Adventure Sports has gained popularity only in the past decade as recreation and competition. But some sports have been around for quite some time, before they were modified into their modern versions. And I’m talking about long long back, even before the invention of phones (Gasp! )
Read along for an interesting account of Adventure History, that gave us some of our favourite sports today.
Scientists have a theory that early humans actually lead a semi-aquatic existence. In modern history too, our freediving roots run deep.
An archaeological excavation of a 6000-year-old civilization in Chile was conducted. This showed that the people suffered from Exostosis in the ear, a reaction to exposure to cold water. It is commonly known as ‘surfer’s ear’. These communities used to freedive for food, goods and valuables.
Freedivers were used in warfare too. Alexander the Great once used freedivers during the siege of Tyre. They helped dismantle obstacles that were preventing his ship from entering the harbour. In 1913, a Greek diver, Stotti Georghios dived to 60 m to locate a missing anchor for the Italian Navy. The dive lasted more than 3 minutes.
It was around 1927 that modern freediving gained popularity when Jacques O’Marchal invented the first mask for freediving. Improvements and inventions continued to be made.
In the 1960s, Robert Croft, a diving instructor for the US Navy developed some insane breath holding and lung capacity. He then went on to establish 3 depth records. From here on, freediving became popular as a sport.
This one has somewhat of a creepy history. It started with the people of Vanuatu on the Pentecost Island in the Pacific. Legend has it that a woman, Tamalie would make repeated attempts to run away from her abusive husband. Once, she climbed a really tall banyan tree, and dove from it. She dared her husband to do the same. But Tamalie had vines tied to her feet. When her husband attempted it, he fell to his death.
Initially recreated annually only by women of the village, men joined in too. Today, this is conducted from a special tower and is entirely male-dominated.
This ritual inspired members of the Oxford University Dangerous Sports Club to experiment with jumps in the 1970s. This inspired AJ Hackett, who saw a video of the group. He, along with speed skier Henry van Asch began developing and testing bungee cords.
To promote their product, Hackett snuck up the Eiffel Tower in 1987, and Bungee Jumped off of it. The jump made headlines and popularized the sport!
Traditional Kayaks were invented and used by North American people- the Inuit and Aleuts. They used these as hunting vessels and kayaked the Arctic more than 5000 years ago. ‘Kayak’ means ‘Hunter’s vessel’.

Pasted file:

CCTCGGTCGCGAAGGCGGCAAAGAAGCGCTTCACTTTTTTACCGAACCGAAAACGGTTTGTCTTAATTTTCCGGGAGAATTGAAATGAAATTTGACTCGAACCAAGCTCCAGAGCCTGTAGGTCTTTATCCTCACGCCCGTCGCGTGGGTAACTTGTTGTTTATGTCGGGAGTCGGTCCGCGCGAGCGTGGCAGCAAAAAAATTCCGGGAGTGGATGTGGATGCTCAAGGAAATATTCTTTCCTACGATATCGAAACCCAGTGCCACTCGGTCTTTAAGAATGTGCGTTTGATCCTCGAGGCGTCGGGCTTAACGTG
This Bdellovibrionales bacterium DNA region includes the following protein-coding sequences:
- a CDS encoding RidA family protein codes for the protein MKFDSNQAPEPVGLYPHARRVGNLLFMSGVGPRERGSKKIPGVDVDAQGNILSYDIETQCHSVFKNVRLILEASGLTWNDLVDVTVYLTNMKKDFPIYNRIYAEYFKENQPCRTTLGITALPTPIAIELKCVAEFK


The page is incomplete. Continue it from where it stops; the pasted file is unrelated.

Back then, these badass kayaks were made of wood, and had decks covered with sealskin. Their design and structure varied according to their application. These hunters had pioneered the ‘Eskimo roll’ to turn over a capsized vessel.
In fact, their hunting skills on the kayak were so marvellous, that Russian invaders would forcefully kidnap the best hunters to hunt seal for fur. At the time, they hunted seals in the Alaskan region almost to extinction. Eventually, conservation rules were imposed. The declining seal trade was why Russia sold Alaska to the US in 1867!
In 1845, John MacGregor was also inspired by the Aleutian kayak design, and designed a canoe, which he called the ‘Rob Roy’. He even established the ‘Canoe Club’ that began to hold kayaking competitions, contributing to its propagation.
When it comes to taking long distance trip, the first to try it was Bertha Benz, wife of Karl Benz. Karl was the first to invent a patented motorcar and form the Mercedes- Benz group. At the time, Bertha wanted to promote the invention and make it popular.
In 1888, she took off on a 106 km round trip between Mannheim and Pforzheim. This was with her two teenaged sons, in a car whose max speed was 10mph. But she had kept this a secret from her husband.
She demonstrated extreme courage, solving problems as they came. Several people were frightened by the sight, calling it the ‘work of the devil’. But she achieved her purpose as the Benz Patent-Motorwagen got its first sales. In 2008, the route she took was re-named as the Bertha Benz Memorial Route.
As the road and highway systems began expanding, the US, as well as Europe, gained popularity as destinations for road trips. Automobile companies even began catering to the growing interest in long-distance trips and modifying designs accordingly.
The activity originated in Western Polynesia. It was used by fishermen to get back to the shore quickly. During the 15th century, the royals of Hawaiian island- the Sandwich Isles would participate in ‘wavesliding’, called ‘he’enalu’.
Polynesian settlers in Hawaii were skilled in simple surfing. The Hawaiian developed boards and beaches for elite surfers. To them, it was less of recreation and more of a ritual, to worship the Ocean Gods. However, surfing culture in Hawaii went on a decline due to European contact and Christian missionaries.
The sport was re-propagated by 3 Haole- Jack London, was a novelist visiting Hawaii, and was introduced to the sport by Alexander Ford, a wanderer and journalist. London wrote about surfing, and surfer George Freeth, who he met there.
George Freeth was invited back to California. While Freeth began demonstrating the sport, London was writing about it and Ford organized campaigns to raise awareness.
The sport was adopted again by Hawaii in 1905, when an informal surf club was started there. Hawaiian beach boy, Duke Kahanamoku was on his way to the summer Olympics in 1912, when he stopped by at California. His demonstrations caused quite the sensation. He was invited to Sydney, where he singlehandedly popularized the sport in Australia.
If you enjoyed reading this, you might also want to check out these stories: